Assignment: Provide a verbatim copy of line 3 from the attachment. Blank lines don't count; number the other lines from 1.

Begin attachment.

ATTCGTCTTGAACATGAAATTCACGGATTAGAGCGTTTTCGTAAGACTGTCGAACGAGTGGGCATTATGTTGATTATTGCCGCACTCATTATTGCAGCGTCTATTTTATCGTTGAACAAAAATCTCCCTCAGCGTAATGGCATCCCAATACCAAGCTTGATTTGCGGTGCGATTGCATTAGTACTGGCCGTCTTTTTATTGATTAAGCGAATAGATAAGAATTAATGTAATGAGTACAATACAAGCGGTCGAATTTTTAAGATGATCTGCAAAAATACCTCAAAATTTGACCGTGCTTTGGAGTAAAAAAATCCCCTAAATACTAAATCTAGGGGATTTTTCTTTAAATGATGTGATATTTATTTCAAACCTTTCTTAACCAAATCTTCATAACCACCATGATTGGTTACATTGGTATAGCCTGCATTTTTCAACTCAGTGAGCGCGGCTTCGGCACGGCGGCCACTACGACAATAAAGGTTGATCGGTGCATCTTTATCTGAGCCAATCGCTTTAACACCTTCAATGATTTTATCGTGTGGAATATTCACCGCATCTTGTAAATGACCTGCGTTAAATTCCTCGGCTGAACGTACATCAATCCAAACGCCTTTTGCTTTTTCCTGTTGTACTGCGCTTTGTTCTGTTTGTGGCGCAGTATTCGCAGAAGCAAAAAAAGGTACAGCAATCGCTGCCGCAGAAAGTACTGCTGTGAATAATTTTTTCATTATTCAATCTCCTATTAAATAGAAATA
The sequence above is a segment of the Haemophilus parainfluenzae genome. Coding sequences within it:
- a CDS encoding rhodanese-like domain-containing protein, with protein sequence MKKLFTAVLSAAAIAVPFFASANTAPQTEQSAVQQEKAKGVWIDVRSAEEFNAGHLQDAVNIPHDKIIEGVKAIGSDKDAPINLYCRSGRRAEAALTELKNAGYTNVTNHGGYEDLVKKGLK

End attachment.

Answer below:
- a CDS encoding rhodanese-like domain-containing protein, with protein sequence MKKLFTAVLSAAAIAVPFFASANTAPQTEQSAVQQEKAKGVWIDVRSAEEFNAGHLQDAVNIPHDKIIEGVKAIGSDKDAPINLYCRSGRRAEAALTELKNAGYTNVTNHGGYEDLVKKGLK